Leighton RD. A functional model to describe the action of the adductor muscles at the hip in the transverse plane.Physiother Theory Pract. 2006 Nov;22(5):251-62.Leighton RD. A functional model to describe the action of the adductor muscles at the hip in the transverse plane.Physiother Theory Pract. 2006 Nov;22(5):251-62.
Thinking on your feet. You have less than 20 minutes with this gentleman, as he has to leave to catch a plane. See how you did.
Lateral foot pain and cowboy boots?
A 55 YO male patient presents with pain in his left foot area of the cuboid and tail of the fifth metatarsal.He was told that he had a “locked cuboid” on this side by his chiropractor, who provided some treatment and temporary relief. There has been no history of trauma and Most recently, he has been wearing cowboy boots and doing “a lot of walking” particularly when he was over in Europe and feels this was a precipitating factor.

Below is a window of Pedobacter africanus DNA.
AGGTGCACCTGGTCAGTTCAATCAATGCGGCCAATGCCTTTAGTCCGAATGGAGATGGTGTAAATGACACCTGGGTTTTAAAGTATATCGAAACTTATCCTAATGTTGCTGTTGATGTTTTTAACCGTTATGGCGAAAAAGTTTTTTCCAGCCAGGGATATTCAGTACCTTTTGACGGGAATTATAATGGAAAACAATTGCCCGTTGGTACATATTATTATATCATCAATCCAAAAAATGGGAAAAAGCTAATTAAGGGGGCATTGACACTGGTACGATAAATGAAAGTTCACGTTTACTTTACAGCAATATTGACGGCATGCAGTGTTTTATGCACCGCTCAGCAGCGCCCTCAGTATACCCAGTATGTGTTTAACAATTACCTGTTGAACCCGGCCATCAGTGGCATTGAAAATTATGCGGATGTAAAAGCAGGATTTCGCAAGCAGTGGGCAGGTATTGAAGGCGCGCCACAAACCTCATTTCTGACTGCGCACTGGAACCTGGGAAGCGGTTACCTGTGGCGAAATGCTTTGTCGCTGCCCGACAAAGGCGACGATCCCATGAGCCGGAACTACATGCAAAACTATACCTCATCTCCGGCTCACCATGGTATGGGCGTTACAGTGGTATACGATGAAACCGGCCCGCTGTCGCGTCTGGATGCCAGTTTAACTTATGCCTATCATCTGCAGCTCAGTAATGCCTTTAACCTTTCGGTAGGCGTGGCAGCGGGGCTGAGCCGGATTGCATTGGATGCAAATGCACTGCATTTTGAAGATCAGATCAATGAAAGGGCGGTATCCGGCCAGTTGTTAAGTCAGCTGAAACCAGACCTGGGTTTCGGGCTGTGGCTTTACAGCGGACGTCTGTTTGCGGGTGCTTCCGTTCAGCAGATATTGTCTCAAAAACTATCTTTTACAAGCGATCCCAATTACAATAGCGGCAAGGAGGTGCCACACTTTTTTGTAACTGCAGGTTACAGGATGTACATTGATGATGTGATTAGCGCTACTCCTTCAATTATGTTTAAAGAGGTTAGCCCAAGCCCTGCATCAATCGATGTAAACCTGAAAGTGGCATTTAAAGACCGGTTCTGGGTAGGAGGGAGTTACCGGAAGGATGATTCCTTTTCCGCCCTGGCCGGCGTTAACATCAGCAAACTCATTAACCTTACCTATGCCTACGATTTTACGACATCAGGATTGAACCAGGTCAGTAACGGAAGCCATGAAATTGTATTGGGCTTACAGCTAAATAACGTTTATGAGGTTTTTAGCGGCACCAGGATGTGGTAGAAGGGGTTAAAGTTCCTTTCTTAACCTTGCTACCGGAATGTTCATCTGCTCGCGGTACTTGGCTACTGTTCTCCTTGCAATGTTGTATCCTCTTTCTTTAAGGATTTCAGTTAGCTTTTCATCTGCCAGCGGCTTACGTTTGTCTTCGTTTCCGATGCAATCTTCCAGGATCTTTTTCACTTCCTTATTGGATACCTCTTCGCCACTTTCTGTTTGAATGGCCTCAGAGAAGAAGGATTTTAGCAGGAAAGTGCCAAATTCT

Watching him walk in his cowboy boots, the rear foot and heel plate of the cowboy boot is worn into varus. Gait evaluation reveals his left foot to remain in supination (and thus in varus) throughout the entire gait cycle.
Examination of the foot revealed loss of long axis extension at the metatarsophalangeal and interphalangeal articulations. The cuboid appeared to be moving appropriately. (to see why cuboid function is integral, see this post here. ) There was weakness in the peroneus brevis and peroneus longus musculature with reactive trigger points in the belly of each. There is tenderness over the tail of the fifth metatarsal and the groove where the peroneal muscle travels through as well as in the peroneal tendon as it travels through here.
So, what’s up?
This patient has peroneal tendonitis at the point around the foot as it goes around the tail of the fifth metatarsal. Discomfort is dull and achy in this area. The cowboy boot is putting his foot in some degree of supination (plantar flexion, inversion adduction); this combined with the rear foot varus (from wear on the heel) is creating excessive load on the peroneus longus, which is trying to descend the 1st ray and create a stable medial tripod. Look at the pictures above and check out this post here.